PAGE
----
Household Dysfunction 

Household dysfunction encompasses household adult mental illness, parental violence, parental divorce or separation, household adult incarceration, and household adult substance abuse. Incarceration was so low among TCKs that we have not included it in this summary.  

Household Adult Mental Illness

Household adult mental illness is an ACE assigned to anyone who had an adult living in their home during childhood who was depressed, mentally ill, or attempted suicide. 39% of TCKs and 35% of diplomat kids reported household adult mental illness. Again, age made a difference. Only 25% of older diplomat kids reported household adult mental illness, compared to 42% of younger diplomat kids – a more than 1.5 times increase. That said, younger TCKs regardless of sector all reported household adult mental illness at similar rates, from 42%-44%.
Parental Violence

Parental violence is defined as a child being impacted by, even if not actually witnessing, violence toward a mother/step-mother or father/step-father. 7.5% of diplomat kids reported parental violence, with no difference by age.
Nearly 1 in 10 TCKs raised in foreign service families reported the presence of parental violence…It is vital that everyone who cares for TCKs be educated on what domestic abuse is, how to recognize it, and how to support families and children when domestic abuse is present.  
The support needed can be challenging to find while living abroad, but it is vital to extend services to these families in crisis.

While parental divorce/separation was 23% in the CDC-Kaiser study, it was only 6.5% for diplomat kids (similar to other TCKs). Although all sectors saw a decrease in the divorce rate over time, in the diplomat sector the decrease was significant: more than halving from 10% in those born before 1980, to 4.5% for younger TCKs.
As we said earlier, these numbers can only show correlation and not causation. Just as higher rates of emotional abuse and neglect do not necessarily mean foreign service parents are bad parents, the lower divorce rate does not necessarily mean they have better marriages. 

Substance Abuse

Substance abuse as an ACE factor required that an adult living in the home was an alcoholic or used illicit drugs. Although far fewer diplomat kids reported a substance-abusing adult in their home compared to the CDC-Kaiser participants, they reported it at nearly two times the rate that other TCKs did. 

18% of diplomat kids reported household adult substance abuse, compared to 27% in the U.S. and 10% of all TCKs. There was also a small increase by age, from 17.5% in older diplomat kids to 19% of those born after 1980. The foreign service sector was the only non-mission sector that did not experience a decrease in the reported rate of substance abuse. We see this as a sign that these families are under particular pressure.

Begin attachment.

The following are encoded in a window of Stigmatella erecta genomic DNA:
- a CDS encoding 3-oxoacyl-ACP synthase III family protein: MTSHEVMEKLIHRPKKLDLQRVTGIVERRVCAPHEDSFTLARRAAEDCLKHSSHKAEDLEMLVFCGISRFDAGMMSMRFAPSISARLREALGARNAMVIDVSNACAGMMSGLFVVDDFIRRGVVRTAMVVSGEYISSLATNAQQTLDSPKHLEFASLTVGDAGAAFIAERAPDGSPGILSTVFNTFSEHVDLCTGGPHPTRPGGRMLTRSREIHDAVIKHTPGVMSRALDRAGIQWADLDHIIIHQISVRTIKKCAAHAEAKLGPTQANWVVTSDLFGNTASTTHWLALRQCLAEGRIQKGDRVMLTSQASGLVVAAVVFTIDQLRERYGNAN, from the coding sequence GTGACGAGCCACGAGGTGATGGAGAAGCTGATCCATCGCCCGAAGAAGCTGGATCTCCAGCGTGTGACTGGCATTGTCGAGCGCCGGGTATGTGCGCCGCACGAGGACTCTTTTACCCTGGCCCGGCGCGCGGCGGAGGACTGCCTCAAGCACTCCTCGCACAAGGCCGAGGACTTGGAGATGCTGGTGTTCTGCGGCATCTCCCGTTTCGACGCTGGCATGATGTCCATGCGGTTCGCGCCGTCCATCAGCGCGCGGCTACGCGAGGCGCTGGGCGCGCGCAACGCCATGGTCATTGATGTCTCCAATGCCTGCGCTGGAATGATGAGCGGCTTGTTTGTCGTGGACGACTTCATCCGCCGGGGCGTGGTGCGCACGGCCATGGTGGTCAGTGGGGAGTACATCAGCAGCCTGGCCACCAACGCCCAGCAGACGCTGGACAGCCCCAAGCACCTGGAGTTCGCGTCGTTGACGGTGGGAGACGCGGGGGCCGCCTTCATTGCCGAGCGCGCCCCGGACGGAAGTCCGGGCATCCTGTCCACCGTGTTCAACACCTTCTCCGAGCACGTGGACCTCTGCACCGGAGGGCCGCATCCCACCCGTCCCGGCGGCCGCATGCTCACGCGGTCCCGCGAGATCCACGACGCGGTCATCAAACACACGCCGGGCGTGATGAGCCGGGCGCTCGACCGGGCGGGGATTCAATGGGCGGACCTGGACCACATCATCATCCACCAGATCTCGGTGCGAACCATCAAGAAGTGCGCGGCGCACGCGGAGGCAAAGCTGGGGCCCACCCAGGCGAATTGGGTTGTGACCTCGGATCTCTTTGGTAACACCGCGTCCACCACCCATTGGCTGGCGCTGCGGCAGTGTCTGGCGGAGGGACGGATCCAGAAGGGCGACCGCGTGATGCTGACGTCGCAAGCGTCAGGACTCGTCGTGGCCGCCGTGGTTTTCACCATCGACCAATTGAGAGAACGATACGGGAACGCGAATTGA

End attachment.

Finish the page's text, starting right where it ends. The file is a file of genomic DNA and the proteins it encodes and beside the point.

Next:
Risk Mitigation

This data can seem pretty disheartening but there is hope, with ways to mitigate the risks we’ve talked about. Globally mobile families, especially foreign service families, need support in order to meet their children’s needs and ultimately thrive. These challenges and risks are not unsolvable or reasons to despair, but rather reasons to take action in intentional ways that reflect the urgency of the matter.
Simple intentionality in parenting, policies, and procedures can mitigate the risk and increase the chances of positive, healthy outcomes for Third Culture Kids.
In TCKs at Risk we outline a number of ways that organizations can protect children and support families. For example, additional research into Positive Childhood Experiences (PCEs) gives a roadmap for effectively buffering children from difficulties they face.
When a person had four or more Adverse Childhood Experiences, also having at least six of these Positive Childhood Experiences lowered the risk for depression in adulthood by 72%.
With 27% of diplomat kids reporting 4 or more ACEs, these buffering protections are particularly important (source: Caution and Hope for Diplomat Kids).

Child protection is essential, and organization-level strategies should be put in place to safeguard children. Families need education to understand not only the rewards but also the risks for international life. When a government sends them abroad, that government also bears responsibility for providing adequate information and effective support. Volunteer family organizations can be wonderful, but they also need institutional backing to provide the best care possible.
Government employees working abroad, whether as diplomats or in any area of foreign service, deserve effective personal and family support to promote the long-term well-being of their children.
Protective factors such as Positive Childhood Experiences, healthy parent-child relationships and healthy parental mental health are all tangible aspects of intentionality which will assist in mitigating the risk of Adverse Childhood Experiences taking their toll on diplomat children long term.

TCK Training is here to help! We offer a range of training and support, both organization-wide and for individual families. For example, you can learn about Understanding Emotional Abuse and Neglect as a Parent, Risk Prevention for Highly Mobile Families, Raising Healthy TCKs, or learn more about applying our research in context.